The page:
In the third video of our series examining the five key self managed super fund (SMSF) estate matters you must talk to your clients about, Senior Associate Kate Gould highlights the important compliance obligations of powers of attorney in relation to SMSFs, particularly:
- if the client is relocating overseas; and
- to allow the attorney to validly execute or update death benefit nominations. This could be important in light of the recent superannuation transfer balance cap rules
Unfortunately we are seeing many instances where the SMSF has been not been given the consideration it deserves in ensuring it remains complaint and aligns with a client’s estate planning objectives. One aspect clients should consider is the role of powers of attorney and their SMSF, in particular:
- ongoing compliance obligations where a member is relocating overseas, or where a member loses capacity; and
- the ability to deal with and execute SMSF related documents, such as DBNs on behalf of an incapacitated member.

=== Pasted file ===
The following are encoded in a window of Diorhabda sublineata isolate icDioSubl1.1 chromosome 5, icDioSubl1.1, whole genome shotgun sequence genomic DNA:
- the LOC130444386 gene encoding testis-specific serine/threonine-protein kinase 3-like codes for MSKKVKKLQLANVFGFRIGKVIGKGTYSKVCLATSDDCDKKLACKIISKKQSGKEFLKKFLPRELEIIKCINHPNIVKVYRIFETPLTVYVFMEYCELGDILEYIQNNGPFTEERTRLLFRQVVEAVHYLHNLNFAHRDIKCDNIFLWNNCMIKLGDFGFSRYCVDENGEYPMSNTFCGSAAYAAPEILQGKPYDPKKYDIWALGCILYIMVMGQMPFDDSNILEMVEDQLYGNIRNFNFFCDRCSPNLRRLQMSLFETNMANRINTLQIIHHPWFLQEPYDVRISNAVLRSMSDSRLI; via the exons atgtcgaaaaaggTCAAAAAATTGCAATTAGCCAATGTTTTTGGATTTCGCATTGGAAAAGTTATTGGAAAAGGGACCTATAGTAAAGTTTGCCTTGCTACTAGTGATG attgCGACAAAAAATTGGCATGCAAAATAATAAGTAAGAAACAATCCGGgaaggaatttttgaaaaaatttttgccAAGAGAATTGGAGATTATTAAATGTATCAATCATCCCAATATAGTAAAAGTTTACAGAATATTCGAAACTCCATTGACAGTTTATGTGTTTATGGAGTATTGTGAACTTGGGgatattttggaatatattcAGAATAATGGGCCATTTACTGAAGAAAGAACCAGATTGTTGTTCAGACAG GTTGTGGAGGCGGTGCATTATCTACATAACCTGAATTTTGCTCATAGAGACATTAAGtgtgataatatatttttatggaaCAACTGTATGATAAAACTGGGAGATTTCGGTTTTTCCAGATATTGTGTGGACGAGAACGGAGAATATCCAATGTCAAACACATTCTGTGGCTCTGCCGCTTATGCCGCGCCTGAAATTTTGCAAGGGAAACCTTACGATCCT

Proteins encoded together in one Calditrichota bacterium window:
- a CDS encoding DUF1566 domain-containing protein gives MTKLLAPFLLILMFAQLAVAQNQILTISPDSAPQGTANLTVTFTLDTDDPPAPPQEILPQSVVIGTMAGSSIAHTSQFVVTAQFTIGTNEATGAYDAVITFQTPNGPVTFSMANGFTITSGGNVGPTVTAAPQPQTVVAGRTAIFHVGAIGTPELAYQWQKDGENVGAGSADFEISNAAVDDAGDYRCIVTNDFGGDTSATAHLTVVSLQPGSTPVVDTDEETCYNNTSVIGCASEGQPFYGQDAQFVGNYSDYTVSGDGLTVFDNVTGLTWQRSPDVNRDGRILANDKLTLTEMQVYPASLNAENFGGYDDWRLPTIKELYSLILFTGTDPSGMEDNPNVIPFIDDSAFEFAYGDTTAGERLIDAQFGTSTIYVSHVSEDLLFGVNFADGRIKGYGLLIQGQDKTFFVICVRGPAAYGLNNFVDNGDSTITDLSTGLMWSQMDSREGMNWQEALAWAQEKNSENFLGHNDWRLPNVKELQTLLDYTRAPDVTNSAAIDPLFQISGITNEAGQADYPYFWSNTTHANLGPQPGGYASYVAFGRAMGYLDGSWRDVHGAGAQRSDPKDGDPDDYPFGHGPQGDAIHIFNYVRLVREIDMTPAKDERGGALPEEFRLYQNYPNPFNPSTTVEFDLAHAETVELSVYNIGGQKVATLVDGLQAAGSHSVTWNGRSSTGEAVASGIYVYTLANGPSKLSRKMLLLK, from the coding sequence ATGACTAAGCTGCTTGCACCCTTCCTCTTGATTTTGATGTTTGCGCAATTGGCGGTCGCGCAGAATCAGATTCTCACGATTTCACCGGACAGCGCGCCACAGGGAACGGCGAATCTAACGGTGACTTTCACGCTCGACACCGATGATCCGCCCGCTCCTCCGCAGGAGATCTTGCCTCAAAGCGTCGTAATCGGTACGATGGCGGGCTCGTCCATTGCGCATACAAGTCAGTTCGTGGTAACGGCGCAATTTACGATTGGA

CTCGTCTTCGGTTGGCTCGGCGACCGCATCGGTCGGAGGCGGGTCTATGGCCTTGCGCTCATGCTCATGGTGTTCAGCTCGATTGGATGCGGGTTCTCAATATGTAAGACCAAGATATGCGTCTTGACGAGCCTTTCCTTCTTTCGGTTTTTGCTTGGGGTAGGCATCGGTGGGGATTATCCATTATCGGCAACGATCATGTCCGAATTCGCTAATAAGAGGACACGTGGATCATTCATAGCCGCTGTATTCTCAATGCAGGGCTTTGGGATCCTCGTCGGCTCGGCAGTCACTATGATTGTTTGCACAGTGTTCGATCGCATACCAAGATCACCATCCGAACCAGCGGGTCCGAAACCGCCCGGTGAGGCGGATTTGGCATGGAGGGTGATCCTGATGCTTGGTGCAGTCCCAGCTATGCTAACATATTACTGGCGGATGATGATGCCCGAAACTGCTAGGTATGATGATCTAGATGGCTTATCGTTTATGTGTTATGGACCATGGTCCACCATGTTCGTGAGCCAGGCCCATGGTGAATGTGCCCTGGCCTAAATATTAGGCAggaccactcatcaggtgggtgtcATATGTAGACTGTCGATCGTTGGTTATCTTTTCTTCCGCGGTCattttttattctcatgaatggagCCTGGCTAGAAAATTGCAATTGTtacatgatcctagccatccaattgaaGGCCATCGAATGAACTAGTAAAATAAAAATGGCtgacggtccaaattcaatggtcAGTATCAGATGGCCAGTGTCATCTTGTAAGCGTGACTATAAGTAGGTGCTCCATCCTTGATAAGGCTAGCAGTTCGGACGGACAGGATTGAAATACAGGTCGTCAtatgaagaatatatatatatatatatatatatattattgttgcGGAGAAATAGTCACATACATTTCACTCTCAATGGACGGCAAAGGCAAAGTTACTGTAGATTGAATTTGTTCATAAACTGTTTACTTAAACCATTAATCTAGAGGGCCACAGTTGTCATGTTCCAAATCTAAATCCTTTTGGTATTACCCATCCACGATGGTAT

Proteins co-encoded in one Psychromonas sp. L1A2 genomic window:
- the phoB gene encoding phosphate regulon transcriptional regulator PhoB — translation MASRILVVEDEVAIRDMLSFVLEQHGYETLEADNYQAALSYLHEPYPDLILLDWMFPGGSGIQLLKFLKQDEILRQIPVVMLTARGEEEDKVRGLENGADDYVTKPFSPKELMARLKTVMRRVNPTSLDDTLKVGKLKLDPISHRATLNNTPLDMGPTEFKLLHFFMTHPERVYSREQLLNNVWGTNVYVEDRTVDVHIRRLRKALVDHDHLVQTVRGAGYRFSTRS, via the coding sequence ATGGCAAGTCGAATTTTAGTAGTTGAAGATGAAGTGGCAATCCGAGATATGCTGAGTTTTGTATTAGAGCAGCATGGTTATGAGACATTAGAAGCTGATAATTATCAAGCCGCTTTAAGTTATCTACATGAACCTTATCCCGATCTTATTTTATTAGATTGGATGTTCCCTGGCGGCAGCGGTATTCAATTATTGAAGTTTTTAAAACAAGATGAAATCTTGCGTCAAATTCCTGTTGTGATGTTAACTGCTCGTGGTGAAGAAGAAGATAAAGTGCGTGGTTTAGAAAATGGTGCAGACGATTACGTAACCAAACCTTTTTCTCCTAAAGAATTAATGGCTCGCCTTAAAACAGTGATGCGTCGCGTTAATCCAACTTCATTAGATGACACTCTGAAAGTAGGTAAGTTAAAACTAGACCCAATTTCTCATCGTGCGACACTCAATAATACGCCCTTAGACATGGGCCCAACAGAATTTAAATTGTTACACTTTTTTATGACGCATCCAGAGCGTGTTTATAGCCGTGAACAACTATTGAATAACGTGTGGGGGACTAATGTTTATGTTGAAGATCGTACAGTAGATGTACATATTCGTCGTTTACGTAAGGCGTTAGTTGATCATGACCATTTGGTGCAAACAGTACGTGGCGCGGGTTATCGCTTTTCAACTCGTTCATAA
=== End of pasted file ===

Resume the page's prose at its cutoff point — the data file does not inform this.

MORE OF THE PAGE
From a compliance perspective, the SIS Act allows a member’s legal personal representative to be appointed as a trustee of a SMSF in certain situations to maintain the complying status of the SMSF. For this to be effective during a member’s lifetime the LPR can only be appointed under a valid EPOA, that is effective immediately. From a practical point of view, clients should be encouraged to put in place appropriate powers of attorney that meet this criteria if they are considering any prolonged absence from Australia, or where future incapacity may be an issue . This will avoid the potential for a fund to become non-compliant.
Regarding DBNs, specific power should be included in a client’s EPOA to allow attorneys to enter into conflict transactions (in case a DBN needs to be amended), and executing superannuation documents. This is of course subject to the circumstances of the client and having the appropriate checks and balances in place. This should also be completed in conjunction with a review of the terms of the SMSF deed to make sure there are no limitations on an attorney exercising the powers of a member. If capacity has been lost and there is no power under a POA to execute or renew a BDN, then an application may need to be brought in the Civil and Administrative Tribunal.
The ability of advisors to raise these issues will demonstrate how planning can minimise future risks and stand them in good stead with clients and their successors.
Please click here to watch the video.